“”””” MarkW says:

    January 30, 2012 at 9:08 am

    Sounds like yet another negative feedback.
    By moving the heat poleward, it’s easier to get rid of it. “””””

    Actually, that makes it harder to get rid of. The rate of radiation loss at the poles is much lower that it is in the tropical deserts; T^4 and all that.
    =======================================================================

    George’s claim makes no sense. Of course the equator emits more radiation than the poles, but it also receives more radiation. The poles, while they receive the highest max TOA radiation (during the summer solstices), receive the lowest average. Accordingly their balance of outgoing minus incoming radiation is the highest on the globe, and any heat transfer from the tropics will more easily escape at the poles than in the tropics. The tropics are like an auto engine; the poles are like its radiator. –AGF

  54. Frank K put it nicely earlier: “Research funded by “BIG CLIMATE.” ”

    The wicked warmists love to trumpet the myth that “big oil” is financing climate scepticism. I hope that Frank’s expression will gain currency. These big bucks have corrupted climatography.

  55. “We would expect natural change in the oceans over decades or centuries but change with such elevated sea surface temperatures in a growing number of locations and in a synchronised manner was definitely not expected,” said CSIRO’s Dr Wenju Cai.

    Thank you Dr for proving again the intensification of atmospheric circulation. However the fact that you “did not expect” its synchronicity proves beyond doubt that Dr Cai should read Leroux before making a fool of himself! LOL

  56. What about the undersea volcanic activity. Have they never even heard of this? there are vents in numerous spots in the ocean that we know about pumping out 750F water continuously. many more have been discovered the last few years. maybe some new ones opened up in the area of concern.It would be nice if these idiots would stop fudging their false computer models and go and take a look for a change, but then they would find a real answer and reason..no, better yet, let them stay in the office where they belong. Ignorance is bliss.

  57. “Dr Cai said the increase of carbon dioxide and other greenhouse gases in the atmosphere has been the major driver of the surface warming of the Earth over the 20th century. This is projected to continue.”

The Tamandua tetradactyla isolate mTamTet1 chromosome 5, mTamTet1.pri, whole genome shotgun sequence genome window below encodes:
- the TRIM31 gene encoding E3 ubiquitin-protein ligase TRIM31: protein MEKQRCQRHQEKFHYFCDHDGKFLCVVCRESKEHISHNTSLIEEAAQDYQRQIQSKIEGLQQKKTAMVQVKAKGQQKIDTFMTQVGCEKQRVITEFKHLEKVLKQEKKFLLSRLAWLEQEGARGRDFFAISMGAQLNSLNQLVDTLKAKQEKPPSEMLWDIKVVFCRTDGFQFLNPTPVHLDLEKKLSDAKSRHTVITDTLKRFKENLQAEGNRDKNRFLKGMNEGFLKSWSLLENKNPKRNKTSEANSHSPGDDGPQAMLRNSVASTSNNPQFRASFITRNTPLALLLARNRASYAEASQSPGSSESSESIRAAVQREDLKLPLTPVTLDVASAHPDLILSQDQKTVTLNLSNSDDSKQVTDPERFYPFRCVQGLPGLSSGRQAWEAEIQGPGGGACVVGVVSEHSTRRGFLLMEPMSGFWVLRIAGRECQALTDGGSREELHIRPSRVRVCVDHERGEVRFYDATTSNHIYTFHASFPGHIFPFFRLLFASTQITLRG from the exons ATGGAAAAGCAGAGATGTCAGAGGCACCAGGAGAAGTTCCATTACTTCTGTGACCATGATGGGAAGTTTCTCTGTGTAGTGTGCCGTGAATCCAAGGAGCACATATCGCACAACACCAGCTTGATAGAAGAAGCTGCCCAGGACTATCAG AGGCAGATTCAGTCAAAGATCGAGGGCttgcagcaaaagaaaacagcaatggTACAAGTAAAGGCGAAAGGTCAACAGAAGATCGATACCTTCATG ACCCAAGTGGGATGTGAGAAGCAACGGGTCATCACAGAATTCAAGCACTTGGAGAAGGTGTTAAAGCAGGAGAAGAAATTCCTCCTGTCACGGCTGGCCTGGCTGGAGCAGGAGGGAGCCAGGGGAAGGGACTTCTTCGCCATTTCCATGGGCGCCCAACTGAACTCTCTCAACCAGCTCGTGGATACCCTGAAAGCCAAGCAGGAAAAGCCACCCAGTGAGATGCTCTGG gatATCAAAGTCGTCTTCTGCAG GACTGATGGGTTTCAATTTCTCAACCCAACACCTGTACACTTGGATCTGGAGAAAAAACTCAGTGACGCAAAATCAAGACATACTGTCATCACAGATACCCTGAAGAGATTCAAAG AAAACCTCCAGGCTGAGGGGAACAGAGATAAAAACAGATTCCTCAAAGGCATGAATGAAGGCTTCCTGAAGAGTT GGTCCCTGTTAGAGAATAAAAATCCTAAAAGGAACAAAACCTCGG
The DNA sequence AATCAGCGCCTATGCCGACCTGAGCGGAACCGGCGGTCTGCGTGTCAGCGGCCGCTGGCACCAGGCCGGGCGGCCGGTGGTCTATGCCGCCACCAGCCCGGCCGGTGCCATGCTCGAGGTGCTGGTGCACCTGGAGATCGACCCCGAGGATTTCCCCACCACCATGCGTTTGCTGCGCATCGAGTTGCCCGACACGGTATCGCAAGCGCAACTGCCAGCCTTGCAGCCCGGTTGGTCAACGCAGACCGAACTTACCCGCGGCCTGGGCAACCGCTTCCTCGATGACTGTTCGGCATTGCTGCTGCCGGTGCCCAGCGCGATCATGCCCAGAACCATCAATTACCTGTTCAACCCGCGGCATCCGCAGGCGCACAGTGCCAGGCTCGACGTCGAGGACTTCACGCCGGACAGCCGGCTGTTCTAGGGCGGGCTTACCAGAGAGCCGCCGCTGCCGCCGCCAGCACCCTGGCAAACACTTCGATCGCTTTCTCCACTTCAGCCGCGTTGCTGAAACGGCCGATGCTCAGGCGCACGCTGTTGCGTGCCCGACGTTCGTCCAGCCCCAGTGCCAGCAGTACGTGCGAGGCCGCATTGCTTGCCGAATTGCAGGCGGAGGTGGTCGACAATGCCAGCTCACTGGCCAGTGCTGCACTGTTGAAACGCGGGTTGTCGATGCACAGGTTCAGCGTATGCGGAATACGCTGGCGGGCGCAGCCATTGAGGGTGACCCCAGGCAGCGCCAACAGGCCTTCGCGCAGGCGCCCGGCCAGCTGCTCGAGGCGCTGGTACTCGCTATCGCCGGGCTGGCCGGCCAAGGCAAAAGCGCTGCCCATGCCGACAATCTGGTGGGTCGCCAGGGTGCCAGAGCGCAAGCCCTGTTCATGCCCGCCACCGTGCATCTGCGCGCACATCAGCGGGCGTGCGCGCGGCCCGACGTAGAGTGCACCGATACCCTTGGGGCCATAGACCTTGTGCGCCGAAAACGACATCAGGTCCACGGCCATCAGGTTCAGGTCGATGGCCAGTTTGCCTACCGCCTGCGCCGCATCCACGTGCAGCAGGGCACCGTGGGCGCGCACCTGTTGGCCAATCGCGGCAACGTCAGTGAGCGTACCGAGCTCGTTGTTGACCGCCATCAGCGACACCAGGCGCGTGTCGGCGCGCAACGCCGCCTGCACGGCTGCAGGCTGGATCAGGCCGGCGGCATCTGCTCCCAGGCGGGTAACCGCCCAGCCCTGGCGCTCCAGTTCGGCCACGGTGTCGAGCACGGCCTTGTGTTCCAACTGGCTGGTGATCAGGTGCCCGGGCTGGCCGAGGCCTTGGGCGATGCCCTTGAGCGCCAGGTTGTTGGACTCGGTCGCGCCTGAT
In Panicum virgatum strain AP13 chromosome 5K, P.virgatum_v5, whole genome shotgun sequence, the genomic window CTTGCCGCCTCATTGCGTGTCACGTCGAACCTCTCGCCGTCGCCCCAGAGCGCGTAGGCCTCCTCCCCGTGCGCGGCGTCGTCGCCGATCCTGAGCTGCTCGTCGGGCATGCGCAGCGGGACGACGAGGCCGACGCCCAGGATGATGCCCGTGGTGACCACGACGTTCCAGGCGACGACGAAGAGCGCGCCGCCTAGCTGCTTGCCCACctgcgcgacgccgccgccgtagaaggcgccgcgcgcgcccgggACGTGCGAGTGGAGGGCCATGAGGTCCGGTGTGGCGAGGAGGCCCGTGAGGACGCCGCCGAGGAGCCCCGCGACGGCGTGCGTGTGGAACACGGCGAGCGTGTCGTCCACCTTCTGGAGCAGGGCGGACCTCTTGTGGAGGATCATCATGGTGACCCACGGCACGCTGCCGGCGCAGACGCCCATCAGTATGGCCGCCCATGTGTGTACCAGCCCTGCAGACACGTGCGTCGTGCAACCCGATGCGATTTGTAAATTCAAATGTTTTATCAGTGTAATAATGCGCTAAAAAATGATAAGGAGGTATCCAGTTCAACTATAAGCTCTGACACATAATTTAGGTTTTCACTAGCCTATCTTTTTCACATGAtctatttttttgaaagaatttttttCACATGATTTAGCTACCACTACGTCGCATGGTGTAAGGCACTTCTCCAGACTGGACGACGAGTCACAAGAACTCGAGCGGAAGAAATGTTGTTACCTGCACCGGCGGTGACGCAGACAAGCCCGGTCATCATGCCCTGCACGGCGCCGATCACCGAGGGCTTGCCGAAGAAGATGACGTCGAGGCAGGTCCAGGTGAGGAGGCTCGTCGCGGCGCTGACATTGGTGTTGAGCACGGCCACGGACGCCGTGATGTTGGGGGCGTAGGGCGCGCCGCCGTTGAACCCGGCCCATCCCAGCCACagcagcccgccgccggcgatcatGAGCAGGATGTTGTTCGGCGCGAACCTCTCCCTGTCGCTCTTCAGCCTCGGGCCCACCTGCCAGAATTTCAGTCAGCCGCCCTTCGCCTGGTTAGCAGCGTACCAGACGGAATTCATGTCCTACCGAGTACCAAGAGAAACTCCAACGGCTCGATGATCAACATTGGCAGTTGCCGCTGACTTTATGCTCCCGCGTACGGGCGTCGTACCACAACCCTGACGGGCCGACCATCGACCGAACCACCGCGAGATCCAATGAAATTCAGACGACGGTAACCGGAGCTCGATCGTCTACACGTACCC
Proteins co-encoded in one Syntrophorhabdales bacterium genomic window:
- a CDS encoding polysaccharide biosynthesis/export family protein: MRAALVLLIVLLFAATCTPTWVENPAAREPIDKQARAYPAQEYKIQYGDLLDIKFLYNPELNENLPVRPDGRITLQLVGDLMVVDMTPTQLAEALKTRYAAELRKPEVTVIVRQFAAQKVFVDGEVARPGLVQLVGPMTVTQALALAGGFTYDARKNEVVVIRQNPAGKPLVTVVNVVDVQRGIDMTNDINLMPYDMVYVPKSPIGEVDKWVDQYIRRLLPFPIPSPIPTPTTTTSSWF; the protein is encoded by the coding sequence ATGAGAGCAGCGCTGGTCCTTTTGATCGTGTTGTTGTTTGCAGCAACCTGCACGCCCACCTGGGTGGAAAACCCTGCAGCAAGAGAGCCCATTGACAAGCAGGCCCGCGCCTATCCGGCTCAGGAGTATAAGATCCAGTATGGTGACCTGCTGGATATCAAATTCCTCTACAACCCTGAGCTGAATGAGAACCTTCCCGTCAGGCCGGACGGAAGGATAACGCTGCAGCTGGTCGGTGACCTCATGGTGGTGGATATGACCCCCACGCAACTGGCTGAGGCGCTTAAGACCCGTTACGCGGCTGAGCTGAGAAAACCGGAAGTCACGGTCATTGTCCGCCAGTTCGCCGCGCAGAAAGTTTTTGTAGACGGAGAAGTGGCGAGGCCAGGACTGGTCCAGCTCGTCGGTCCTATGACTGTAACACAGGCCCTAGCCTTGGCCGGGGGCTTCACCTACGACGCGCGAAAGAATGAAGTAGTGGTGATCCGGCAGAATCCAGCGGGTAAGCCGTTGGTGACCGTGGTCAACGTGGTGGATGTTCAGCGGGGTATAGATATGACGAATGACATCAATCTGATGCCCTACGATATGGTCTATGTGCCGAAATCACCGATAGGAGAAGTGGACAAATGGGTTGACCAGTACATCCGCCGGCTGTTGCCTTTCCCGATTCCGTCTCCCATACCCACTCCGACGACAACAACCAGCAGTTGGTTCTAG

Ooops, that breaks it. I now do not believe that they found what they claim. They have drunk the Kool Aid and assume CO2 drives climate.

  58. The East Australian Current is wind driven [but opposite direction to the wind] and when the wind reverses with the reverse monsoon, the temperature and direction also reverse. If you check the sailor’s pilot charts, that happens for a fair proportion of the year.

  59. Wind blowing over the oceans will increase evaporation with wind strength but evaporation requires heat, the old latent heat of evaporation, which will cool the water/air interface.

  60. Sun dims in UV band as it goes sleepy.

    Lower UV lets Stratosphere / Tropospheric top lower (air column gets shorter).

    This causes more active polar vortex. From that we get both a ‘loopy jet stream’ in the N. Hemisphere (and our more variable weather, rather like it was in the 1950’s) and, for the S. Hemisphere, a faster Circumpolar Current from higher wind speeds.

    THAT then whacks into Drake Passage and sends a cold shiver of excess water up the coast of Chile (as the ‘gap’ can only carry so much). This heads out into the center of the Pacific at the Equator as the deep blue dagger of cold we saw a year or so ago. This also pushes the hotter water back toward the pole on the other side (what they saw in their ‘model’…)

    On the OTHER side of Drake Passage, the slightly faster ‘jet’ through the gap speeds up the gyre in the South Atlantic. Same effect. West coasts get cool shot, east coasts get warmer water flowing past a bit more.

    Over time this moves more warm water toward the poles.

    Per the poles not being where the heat leaves due to IR 4th power: At the poles, the water content of the air is much less. Two things happen. IR leaves through the water window. The added warm water is stormier on the way to there and dumps more heat at altitude via convection / condensation / precipitation. Net more heat leaves. If you look at a graph of net energy flux, all the ‘leaving’ net is done at the poles. At the Equator (and near it) is net gain.

    One image from the ‘movie’ here:

    http://www.earthobservatory.nasa.gov/GlobalMaps/

    It is very helpful to let go of the IR theory fixation and look at the actual net flux. Looking at actual weather / thunderstorms / hurricane processes helps too…

    http://chiefio.wordpress.com/2012/01/15/outgoing-vs-land-vs-water-vapor/

    You see all the water action near the equator where net heat gain happens, then the stratosphere moves that air to the poles where it dumps heat as it forms a downward vortex in the cold dark winter… Along the way we get a lot of weather stuff near the surface. Then from the vortex we get all that cranky winter lenses of cold air weather as it comes back…